“As has been historically the case, when [restaurant] deals are in the marketplace for an extended period of time, consumers tend to expect them or see them as everyday price and not as a deal," says Bonnie Riggs, NPD restaurant industry analyst.
Chicago (PRWEB) November 06, 2012
Consumer perceived deals, like combined item specials and dollar/value menus, that enticed consumers to visit restaurants during the height of the recession no longer serve as an impetus for driving traffic growth, according to The NPD Group, a leading market research company. NPD’s foodservice market research finds that for the year ending August 2012 non-deal restaurant visits increased by +1 percent in each of the last two years while visits on-a-deal have been on the decline during this same timeframe. This is a reversal from three years ago when consumer perceived deals were up +3 percent for three years in a row and non-deal visits were trending down.
Driving the fall off in deal-related traffic is a decline in combined item specials and dollar/value menus, each of which represents about 20 percent of deal traffic, according to NPD’s CREST®, which continually and rigorously tracks the foodservice industry based on consumer reporting of over 400,000 visits to foodservice outlets a year. While the total number of combo meals ordered is up, the percent of consumers indicating that they ordered a combo meal “on deal” is down, which may be an indication that consumers no longer perceive combo meals to be a deal, or combo meals have become everyday price and the way to order a full meal. The decline in dollar/value deal related traffic is likely tied to a move away from 99 cent items and the type of food items being offered on these menus. Like combo meals, many consumers perceive them to be the way to order individual items, smaller meals or the way to “build your own combo.” Coupons, discounted price, and senior citizen deals are, however, up, NPD finds.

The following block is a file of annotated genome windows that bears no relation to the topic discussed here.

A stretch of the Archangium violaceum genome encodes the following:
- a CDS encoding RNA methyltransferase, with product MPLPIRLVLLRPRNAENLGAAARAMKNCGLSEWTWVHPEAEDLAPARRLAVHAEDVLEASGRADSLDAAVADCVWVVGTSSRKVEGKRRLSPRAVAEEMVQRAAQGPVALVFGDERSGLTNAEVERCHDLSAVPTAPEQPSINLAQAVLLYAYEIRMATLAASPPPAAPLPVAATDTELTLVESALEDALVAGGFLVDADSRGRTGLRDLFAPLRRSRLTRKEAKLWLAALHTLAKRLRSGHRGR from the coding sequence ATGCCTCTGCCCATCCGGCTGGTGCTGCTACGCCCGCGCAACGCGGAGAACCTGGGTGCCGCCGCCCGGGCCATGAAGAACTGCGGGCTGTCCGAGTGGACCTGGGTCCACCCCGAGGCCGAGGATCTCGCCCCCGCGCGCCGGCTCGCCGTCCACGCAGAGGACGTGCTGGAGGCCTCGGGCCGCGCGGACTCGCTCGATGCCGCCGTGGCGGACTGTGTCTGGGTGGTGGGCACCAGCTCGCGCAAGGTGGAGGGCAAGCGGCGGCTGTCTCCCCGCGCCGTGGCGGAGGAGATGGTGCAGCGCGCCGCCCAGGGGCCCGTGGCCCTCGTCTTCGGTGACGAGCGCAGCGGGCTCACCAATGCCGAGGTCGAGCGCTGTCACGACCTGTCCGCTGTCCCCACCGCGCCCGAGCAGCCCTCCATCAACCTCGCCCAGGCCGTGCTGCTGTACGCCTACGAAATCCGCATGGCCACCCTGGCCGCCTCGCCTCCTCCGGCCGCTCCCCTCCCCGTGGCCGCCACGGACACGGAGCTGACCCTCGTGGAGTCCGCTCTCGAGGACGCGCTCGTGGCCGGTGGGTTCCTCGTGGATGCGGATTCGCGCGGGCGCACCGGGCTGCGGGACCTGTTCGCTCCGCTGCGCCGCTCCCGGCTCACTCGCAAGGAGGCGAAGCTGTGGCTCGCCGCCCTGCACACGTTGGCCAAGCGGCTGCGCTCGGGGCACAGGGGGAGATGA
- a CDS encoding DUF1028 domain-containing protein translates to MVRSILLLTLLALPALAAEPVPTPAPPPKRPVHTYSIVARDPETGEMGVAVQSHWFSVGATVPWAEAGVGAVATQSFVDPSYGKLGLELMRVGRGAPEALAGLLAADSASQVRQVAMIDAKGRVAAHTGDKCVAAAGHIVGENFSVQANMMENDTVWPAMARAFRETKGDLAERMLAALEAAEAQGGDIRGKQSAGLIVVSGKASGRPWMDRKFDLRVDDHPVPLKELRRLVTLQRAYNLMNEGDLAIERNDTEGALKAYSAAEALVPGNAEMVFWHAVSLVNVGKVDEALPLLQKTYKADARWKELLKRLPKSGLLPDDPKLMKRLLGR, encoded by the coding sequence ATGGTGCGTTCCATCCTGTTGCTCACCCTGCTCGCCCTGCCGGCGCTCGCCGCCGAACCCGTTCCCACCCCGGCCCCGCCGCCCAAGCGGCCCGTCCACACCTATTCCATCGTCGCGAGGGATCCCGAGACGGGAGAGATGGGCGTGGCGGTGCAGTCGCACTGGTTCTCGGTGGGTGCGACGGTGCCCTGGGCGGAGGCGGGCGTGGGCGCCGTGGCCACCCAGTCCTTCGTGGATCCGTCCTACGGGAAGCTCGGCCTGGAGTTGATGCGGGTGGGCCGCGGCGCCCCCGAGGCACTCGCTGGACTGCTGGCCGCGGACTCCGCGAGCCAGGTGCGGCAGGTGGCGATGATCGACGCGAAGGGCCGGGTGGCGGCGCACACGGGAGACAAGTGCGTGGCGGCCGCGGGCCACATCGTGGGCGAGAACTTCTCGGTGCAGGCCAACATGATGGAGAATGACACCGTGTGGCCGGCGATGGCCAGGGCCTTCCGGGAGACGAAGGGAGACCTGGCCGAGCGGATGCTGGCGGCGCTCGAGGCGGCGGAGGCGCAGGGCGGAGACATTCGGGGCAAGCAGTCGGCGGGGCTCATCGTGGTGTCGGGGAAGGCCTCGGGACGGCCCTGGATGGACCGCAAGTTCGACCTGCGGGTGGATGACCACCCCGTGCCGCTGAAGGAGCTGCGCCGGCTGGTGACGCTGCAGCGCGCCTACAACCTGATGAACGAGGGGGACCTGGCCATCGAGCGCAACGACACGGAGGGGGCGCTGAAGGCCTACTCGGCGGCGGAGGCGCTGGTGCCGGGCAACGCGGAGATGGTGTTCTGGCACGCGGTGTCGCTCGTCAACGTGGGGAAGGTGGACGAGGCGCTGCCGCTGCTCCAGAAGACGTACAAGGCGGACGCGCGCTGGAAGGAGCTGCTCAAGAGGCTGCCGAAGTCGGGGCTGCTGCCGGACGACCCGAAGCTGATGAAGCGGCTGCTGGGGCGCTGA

“In 2008 when economic concerns caused many consumers to stop some of their discretionary restaurant visits, many restaurant operators turned to offering consumers more deals to drive traffic,” says Bonnie Riggs, restaurant industry analyst. “As has been historically the case, when deals are in the marketplace for an extended period of time, consumers tend to expect them or see them as everyday price and not as a deal. What should restaurant operators do? Examine their value proposition, not just in terms of prices but in quality and service; leverage the convenience factor of restaurants; and offer variety, all three of which consumers have consistently told us are important to them.”
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